De Waal reviews the rise and fall of the mechanistic view of animals and opens our minds to the idea that animal minds are far more intricate and complex than we have assumed. De Waal's landmark work will convince you to rethink everything you thought you knew about animal - and human - intelligence.
"Finally the science catches up"
In this lively and illuminating discussion of his landmark research, esteemed primatologist Frans de Waal argues that human morality is not imposed from above but instead comes from within. Moral behavior does not begin and end with religion but is in fact a product of evolution. For many years, de Waal has observed chimpanzees soothe distressed neighbors and bonobos share their food. Now he delivers fascinating fresh evidence for the seeds of ethical behavior in primate societies that further cements the case for the biological origins of human fairness.
"Great research on apes, bad research on humans"
Is it really human nature to stab one another in the back in our climb up the corporate ladder? Competitive, selfish behavior is often explained away as instinctive, thanks to evolution and "survival of the fittest", but in fact, humans are equally hard-wired for empathy. Using research from the fields of anthropology, psychology, animal behavior, and neuroscience, Frans de Waal brilliantly argues that humans are group animals.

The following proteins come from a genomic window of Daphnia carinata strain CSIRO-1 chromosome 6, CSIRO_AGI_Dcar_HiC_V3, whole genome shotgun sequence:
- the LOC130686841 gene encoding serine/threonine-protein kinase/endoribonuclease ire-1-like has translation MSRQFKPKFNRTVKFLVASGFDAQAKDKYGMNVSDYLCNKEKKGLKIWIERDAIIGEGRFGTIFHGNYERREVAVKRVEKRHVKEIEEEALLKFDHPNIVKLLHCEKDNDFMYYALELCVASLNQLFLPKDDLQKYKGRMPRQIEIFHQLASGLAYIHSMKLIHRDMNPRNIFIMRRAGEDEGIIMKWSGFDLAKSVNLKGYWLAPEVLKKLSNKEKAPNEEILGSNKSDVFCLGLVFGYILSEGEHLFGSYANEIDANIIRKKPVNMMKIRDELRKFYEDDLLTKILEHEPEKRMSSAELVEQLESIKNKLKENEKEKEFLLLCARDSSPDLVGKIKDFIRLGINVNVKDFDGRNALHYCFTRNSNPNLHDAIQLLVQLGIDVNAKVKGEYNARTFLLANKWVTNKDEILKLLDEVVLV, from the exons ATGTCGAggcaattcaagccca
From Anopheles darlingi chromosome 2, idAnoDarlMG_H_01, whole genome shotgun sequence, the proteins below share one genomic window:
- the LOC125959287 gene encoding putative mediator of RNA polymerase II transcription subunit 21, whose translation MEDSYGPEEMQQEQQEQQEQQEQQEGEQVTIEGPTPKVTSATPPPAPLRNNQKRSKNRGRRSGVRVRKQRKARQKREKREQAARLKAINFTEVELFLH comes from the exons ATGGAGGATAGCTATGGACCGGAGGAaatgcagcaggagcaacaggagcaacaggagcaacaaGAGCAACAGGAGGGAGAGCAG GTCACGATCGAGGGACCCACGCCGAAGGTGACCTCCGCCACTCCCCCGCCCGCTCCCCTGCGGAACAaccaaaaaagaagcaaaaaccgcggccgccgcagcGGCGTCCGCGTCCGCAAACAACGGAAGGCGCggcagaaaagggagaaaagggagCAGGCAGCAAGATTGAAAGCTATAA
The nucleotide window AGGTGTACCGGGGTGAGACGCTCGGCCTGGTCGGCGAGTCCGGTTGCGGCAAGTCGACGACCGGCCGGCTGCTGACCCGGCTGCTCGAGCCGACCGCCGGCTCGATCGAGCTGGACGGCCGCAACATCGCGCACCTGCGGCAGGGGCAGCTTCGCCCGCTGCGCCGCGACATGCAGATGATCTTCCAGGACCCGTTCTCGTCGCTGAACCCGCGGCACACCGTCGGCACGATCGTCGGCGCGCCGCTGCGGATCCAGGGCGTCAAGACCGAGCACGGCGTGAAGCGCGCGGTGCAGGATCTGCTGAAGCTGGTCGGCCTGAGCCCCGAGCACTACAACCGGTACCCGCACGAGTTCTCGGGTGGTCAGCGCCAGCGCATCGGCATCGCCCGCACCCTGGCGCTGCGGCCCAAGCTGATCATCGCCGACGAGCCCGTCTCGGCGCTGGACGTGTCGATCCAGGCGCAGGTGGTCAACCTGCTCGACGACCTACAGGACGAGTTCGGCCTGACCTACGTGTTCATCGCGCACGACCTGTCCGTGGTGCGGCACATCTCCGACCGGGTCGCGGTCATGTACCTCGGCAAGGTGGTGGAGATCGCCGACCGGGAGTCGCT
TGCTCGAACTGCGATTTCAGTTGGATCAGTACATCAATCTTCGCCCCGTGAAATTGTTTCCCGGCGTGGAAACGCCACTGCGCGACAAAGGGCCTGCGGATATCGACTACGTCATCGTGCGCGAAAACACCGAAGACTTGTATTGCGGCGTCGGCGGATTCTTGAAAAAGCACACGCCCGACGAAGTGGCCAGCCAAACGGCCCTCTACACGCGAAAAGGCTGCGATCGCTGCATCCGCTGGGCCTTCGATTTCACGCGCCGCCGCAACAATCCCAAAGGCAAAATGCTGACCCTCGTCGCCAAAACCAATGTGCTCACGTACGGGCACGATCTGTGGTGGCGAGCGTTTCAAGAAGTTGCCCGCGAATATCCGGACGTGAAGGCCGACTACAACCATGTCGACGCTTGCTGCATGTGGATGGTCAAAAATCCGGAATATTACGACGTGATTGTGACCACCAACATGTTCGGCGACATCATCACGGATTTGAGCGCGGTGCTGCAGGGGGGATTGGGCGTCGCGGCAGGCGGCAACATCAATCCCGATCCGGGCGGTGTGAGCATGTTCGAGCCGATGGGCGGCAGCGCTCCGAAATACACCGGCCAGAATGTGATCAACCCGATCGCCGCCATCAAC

"A Lot Of Things In Common With Our Animal Friends!"
We have long attributed man's violent, aggressive, competitive nature to his animal ancestry. But what if we are just as given to cooperation, empathy, and morality by virtue of our genes? What if our behavior actually makes us apes? What kind of apes are we?
"Top Banana Award"
"It's the animal in us," we often hear when we've been bad. But why not when we're good? Primates and Philosophers tackles this question by exploring the biological foundations of one of humanity's most valued traits: morality.In this provocative book, primatologist Frans de Waal argues that modern-day evolutionary biology takes far too dim a view of the natural world, emphasizing our "selfish" genes.
"Having Just Read..."
"What I Learned from Tickling Apes" is from the April 9, 2016 Opinion section of The New York Times. It was written by Frans De Waal and narrated by Caroline Miller.